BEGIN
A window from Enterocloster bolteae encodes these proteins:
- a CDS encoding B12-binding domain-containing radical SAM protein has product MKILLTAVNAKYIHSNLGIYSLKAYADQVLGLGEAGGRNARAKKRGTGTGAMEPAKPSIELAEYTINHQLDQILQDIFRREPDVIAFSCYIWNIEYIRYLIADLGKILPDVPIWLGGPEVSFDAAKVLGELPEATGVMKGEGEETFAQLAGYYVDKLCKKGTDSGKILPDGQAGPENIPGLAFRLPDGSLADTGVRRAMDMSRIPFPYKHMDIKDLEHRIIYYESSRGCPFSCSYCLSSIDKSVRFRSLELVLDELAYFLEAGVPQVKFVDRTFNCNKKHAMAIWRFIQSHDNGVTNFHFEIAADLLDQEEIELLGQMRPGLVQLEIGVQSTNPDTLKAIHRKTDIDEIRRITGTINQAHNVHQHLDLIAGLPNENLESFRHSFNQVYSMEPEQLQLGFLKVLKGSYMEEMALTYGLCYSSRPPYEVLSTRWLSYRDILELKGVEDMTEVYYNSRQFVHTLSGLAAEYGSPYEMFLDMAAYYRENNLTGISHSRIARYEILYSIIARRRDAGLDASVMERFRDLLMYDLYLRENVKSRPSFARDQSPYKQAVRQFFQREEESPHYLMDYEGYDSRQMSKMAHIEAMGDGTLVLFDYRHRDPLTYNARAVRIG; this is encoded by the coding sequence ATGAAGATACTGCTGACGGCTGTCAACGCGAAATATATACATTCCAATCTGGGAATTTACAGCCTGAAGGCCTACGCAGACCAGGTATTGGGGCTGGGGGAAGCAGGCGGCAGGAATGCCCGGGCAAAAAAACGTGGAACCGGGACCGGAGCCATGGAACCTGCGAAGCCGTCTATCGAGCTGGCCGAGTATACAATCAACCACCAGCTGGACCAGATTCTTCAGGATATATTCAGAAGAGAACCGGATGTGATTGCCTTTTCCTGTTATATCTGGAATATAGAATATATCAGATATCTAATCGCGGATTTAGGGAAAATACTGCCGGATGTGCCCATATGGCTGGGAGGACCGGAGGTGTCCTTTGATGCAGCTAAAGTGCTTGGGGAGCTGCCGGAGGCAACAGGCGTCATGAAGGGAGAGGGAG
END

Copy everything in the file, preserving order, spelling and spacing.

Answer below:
A window from Enterocloster bolteae encodes these proteins:
- a CDS encoding B12-binding domain-containing radical SAM protein has product MKILLTAVNAKYIHSNLGIYSLKAYADQVLGLGEAGGRNARAKKRGTGTGAMEPAKPSIELAEYTINHQLDQILQDIFRREPDVIAFSCYIWNIEYIRYLIADLGKILPDVPIWLGGPEVSFDAAKVLGELPEATGVMKGEGEETFAQLAGYYVDKLCKKGTDSGKILPDGQAGPENIPGLAFRLPDGSLADTGVRRAMDMSRIPFPYKHMDIKDLEHRIIYYESSRGCPFSCSYCLSSIDKSVRFRSLELVLDELAYFLEAGVPQVKFVDRTFNCNKKHAMAIWRFIQSHDNGVTNFHFEIAADLLDQEEIELLGQMRPGLVQLEIGVQSTNPDTLKAIHRKTDIDEIRRITGTINQAHNVHQHLDLIAGLPNENLESFRHSFNQVYSMEPEQLQLGFLKVLKGSYMEEMALTYGLCYSSRPPYEVLSTRWLSYRDILELKGVEDMTEVYYNSRQFVHTLSGLAAEYGSPYEMFLDMAAYYRENNLTGISHSRIARYEILYSIIARRRDAGLDASVMERFRDLLMYDLYLRENVKSRPSFARDQSPYKQAVRQFFQREEESPHYLMDYEGYDSRQMSKMAHIEAMGDGTLVLFDYRHRDPLTYNARAVRIG; this is encoded by the coding sequence ATGAAGATACTGCTGACGGCTGTCAACGCGAAATATATACATTCCAATCTGGGAATTTACAGCCTGAAGGCCTACGCAGACCAGGTATTGGGGCTGGGGGAAGCAGGCGGCAGGAATGCCCGGGCAAAAAAACGTGGAACCGGGACCGGAGCCATGGAACCTGCGAAGCCGTCTATCGAGCTGGCCGAGTATACAATCAACCACCAGCTGGACCAGATTCTTCAGGATATATTCAGAAGAGAACCGGATGTGATTGCCTTTTCCTGTTATATCTGGAATATAGAATATATCAGATATCTAATCGCGGATTTAGGGAAAATACTGCCGGATGTGCCCATATGGCTGGGAGGACCGGAGGTGTCCTTTGATGCAGCTAAAGTGCTTGGGGAGCTGCCGGAGGCAACAGGCGTCATGAAGGGAGAGGGAG